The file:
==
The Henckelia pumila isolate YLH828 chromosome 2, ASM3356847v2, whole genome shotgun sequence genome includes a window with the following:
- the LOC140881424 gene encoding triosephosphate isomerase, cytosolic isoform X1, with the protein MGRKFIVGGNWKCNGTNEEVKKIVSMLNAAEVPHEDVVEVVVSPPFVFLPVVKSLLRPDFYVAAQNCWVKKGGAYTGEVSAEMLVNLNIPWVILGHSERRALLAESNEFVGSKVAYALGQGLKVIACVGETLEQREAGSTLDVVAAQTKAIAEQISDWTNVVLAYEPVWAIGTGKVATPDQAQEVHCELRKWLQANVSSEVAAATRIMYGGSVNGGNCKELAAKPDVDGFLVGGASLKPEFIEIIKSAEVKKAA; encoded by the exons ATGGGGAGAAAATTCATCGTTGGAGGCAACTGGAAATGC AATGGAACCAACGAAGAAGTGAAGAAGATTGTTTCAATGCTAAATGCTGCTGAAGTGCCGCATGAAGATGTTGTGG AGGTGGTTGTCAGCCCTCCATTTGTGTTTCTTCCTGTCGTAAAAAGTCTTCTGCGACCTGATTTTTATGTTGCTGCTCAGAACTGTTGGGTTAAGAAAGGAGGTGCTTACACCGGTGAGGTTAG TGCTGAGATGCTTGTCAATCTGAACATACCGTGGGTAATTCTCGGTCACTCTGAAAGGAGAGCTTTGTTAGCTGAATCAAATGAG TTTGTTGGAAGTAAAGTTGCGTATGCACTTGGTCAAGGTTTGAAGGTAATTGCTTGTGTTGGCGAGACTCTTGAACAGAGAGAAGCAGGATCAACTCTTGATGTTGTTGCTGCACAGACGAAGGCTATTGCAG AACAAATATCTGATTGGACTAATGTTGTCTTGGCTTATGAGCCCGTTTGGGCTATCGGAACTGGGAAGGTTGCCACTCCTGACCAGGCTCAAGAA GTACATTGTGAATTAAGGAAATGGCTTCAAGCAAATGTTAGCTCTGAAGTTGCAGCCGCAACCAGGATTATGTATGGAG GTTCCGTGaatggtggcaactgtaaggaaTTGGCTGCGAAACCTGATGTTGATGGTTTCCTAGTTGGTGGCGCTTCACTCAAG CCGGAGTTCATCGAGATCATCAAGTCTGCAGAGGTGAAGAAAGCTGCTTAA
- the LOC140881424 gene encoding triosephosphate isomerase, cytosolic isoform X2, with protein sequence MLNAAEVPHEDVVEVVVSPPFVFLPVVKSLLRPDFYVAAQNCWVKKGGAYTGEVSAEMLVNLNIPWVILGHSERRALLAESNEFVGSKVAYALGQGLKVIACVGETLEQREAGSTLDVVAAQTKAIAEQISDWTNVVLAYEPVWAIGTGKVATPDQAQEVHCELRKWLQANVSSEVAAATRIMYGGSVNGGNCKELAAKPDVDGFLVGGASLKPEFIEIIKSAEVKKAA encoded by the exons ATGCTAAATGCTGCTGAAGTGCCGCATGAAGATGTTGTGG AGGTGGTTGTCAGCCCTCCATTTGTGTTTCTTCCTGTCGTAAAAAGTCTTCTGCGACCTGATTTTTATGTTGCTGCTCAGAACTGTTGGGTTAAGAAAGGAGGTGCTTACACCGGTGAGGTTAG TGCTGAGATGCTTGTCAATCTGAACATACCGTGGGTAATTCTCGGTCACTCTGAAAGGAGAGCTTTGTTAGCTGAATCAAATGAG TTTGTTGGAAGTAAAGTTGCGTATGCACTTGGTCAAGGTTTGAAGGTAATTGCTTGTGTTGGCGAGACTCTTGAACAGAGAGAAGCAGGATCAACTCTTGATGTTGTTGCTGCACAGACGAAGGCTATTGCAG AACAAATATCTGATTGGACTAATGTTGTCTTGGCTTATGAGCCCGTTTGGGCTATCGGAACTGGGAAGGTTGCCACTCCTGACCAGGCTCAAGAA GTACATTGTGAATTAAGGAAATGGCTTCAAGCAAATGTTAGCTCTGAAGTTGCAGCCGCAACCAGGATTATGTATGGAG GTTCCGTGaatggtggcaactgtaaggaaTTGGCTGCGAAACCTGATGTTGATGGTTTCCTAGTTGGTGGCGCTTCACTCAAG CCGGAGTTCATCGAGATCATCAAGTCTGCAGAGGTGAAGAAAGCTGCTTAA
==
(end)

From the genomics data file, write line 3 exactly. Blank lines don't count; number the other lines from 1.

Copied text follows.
- the LOC140881424 gene encoding triosephosphate isomerase, cytosolic isoform X2, with protein sequence MLNAAEVPHEDVVEVVVSPPFVFLPVVKSLLRPDFYVAAQNCWVKKGGAYTGEVSAEMLVNLNIPWVILGHSERRALLAESNEFVGSKVAYALGQGLKVIACVGETLEQREAGSTLDVVAAQTKAIAEQISDWTNVVLAYEPVWAIGTGKVATPDQAQEVHCELRKWLQANVSSEVAAATRIMYGGSVNGGNCKELAAKPDVDGFLVGGASLKPEFIEIIKSAEVKKAA encoded by the exons ATGCTAAATGCTGCTGAAGTGCCGCATGAAGATGTTGTGG AGGTGGTTGTCAGCCCTCCATTTGTGTTTCTTCCTGTCGTAAAAAGTCTTCTGCGACCTGATTTTTATGTTGCTGCTCAGAACTGTTGGGTTAAGAAAGGAGGTGCTTACACCGGTGAGGTTAG TGCTGAGATGCTTGTCAATCTGAACATACCGTGGGTAATTCTCGGTCACTCTGAAAGGAGAGCTTTGTTAGCTGAATCAAATGAG TTTGTTGGAAGTAAAGTTGCGTATGCACTTGGTCAAGGTTTGAAGGTAATTGCTTGTGTTGGCGAGACTCTTGAACAGAGAGAAGCAGGATCAACTCTTGATGTTGTTGCTGCACAGACGAAGGCTATTGCAG AACAAATATCTGATTGGACTAATGTTGTCTTGGCTTATGAGCCCGTTTGGGCTATCGGAACTGGGAAGGTTGCCACTCCTGACCAGGCTCAAGAA GTACATTGTGAATTAAGGAAATGGCTTCAAGCAAATGTTAGCTCTGAAGTTGCAGCCGCAACCAGGATTATGTATGGAG GTTCCGTGaatggtggcaactgtaaggaaTTGGCTGCGAAACCTGATGTTGATGGTTTCCTAGTTGGTGGCGCTTCACTCAAG CCGGAGTTCATCGAGATCATCAAGTCTGCAGAGGTGAAGAAAGCTGCTTAA